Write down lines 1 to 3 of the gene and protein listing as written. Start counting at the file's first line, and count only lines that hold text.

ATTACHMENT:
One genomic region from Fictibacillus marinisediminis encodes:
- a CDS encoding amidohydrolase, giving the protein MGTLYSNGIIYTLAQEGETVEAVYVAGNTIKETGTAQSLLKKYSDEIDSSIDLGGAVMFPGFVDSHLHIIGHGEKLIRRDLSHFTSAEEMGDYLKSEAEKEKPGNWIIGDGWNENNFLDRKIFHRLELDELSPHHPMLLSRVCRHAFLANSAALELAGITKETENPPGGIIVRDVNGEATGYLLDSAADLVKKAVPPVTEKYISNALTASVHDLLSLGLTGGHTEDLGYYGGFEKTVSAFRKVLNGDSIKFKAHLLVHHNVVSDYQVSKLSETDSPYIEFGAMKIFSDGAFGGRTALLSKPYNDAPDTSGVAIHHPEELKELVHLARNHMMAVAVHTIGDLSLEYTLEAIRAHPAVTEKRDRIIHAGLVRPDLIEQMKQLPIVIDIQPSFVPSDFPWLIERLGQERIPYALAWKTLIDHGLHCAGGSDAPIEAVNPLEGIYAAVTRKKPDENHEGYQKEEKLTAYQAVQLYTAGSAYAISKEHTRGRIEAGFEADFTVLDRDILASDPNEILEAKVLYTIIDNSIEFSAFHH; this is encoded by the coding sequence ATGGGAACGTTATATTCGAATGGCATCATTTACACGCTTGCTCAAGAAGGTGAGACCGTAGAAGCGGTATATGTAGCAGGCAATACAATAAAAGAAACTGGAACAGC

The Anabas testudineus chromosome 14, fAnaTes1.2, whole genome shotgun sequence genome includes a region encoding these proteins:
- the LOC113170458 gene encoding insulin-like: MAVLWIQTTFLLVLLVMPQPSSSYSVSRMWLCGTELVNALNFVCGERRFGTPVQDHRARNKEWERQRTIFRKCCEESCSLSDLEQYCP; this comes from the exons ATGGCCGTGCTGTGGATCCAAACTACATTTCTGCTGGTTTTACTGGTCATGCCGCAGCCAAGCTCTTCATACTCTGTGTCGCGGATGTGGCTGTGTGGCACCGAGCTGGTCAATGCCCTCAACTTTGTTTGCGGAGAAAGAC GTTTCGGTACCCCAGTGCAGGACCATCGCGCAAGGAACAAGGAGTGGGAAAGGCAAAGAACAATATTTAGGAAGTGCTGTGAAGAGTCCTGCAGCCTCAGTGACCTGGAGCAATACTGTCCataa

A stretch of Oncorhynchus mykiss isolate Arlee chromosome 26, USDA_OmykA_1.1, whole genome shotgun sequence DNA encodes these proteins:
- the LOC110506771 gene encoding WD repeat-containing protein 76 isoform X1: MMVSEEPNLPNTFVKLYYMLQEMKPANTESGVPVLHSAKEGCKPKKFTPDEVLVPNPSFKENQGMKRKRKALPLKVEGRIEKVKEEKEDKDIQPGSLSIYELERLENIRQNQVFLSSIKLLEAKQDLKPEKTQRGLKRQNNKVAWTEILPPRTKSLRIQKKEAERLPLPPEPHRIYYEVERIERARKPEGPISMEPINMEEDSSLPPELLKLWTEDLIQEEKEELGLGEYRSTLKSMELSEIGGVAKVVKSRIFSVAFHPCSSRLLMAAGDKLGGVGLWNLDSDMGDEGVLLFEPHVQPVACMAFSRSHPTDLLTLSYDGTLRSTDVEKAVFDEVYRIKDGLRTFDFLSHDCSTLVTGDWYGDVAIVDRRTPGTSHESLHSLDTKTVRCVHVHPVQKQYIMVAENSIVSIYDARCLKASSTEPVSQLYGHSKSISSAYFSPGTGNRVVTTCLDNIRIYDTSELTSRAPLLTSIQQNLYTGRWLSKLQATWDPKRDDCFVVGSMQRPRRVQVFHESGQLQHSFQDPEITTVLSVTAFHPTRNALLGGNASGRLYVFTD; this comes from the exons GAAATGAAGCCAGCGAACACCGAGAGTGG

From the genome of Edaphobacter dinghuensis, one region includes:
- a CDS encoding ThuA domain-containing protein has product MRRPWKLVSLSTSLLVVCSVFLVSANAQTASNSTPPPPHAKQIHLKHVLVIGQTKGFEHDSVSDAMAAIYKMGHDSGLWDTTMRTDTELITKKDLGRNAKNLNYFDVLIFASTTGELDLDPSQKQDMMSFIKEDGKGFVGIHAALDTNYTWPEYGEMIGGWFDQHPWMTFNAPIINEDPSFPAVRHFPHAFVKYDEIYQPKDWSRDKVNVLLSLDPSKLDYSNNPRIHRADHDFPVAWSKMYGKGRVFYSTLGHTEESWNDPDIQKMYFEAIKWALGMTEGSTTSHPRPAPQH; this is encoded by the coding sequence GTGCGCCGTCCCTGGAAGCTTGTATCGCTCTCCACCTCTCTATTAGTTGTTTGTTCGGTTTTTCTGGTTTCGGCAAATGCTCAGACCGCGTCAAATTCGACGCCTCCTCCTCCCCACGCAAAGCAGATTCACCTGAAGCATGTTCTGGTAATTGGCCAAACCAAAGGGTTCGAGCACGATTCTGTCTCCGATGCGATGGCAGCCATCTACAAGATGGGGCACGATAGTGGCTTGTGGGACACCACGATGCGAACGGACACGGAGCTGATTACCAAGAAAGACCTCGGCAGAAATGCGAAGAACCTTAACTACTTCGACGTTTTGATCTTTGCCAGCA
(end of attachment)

One genomic region from Fictibacillus marinisediminis encodes:
- a CDS encoding amidohydrolase, giving the protein MGTLYSNGIIYTLAQEGETVEAVYVAGNTIKETGTAQSLLKKYSDEIDSSIDLGGAVMFPGFVDSHLHIIGHGEKLIRRDLSHFTSAEEMGDYLKSEAEKEKPGNWIIGDGWNENNFLDRKIFHRLELDELSPHHPMLLSRVCRHAFLANSAALELAGITKETENPPGGIIVRDVNGEATGYLLDSAADLVKKAVPPVTEKYISNALTASVHDLLSLGLTGGHTEDLGYYGGFEKTVSAFRKVLNGDSIKFKAHLLVHHNVVSDYQVSKLSETDSPYIEFGAMKIFSDGAFGGRTALLSKPYNDAPDTSGVAIHHPEELKELVHLARNHMMAVAVHTIGDLSLEYTLEAIRAHPAVTEKRDRIIHAGLVRPDLIEQMKQLPIVIDIQPSFVPSDFPWLIERLGQERIPYALAWKTLIDHGLHCAGGSDAPIEAVNPLEGIYAAVTRKKPDENHEGYQKEEKLTAYQAVQLYTAGSAYAISKEHTRGRIEAGFEADFTVLDRDILASDPNEILEAKVLYTIIDNSIEFSAFHH; this is encoded by the coding sequence ATGGGAACGTTATATTCGAATGGCATCATTTACACGCTTGCTCAAGAAGGTGAGACCGTAGAAGCGGTATATGTAGCAGGCAATACAATAAAAGAAACTGGAACAGC

The Anabas testudineus chromosome 14, fAnaTes1.2, whole genome shotgun sequence genome includes a region encoding these proteins: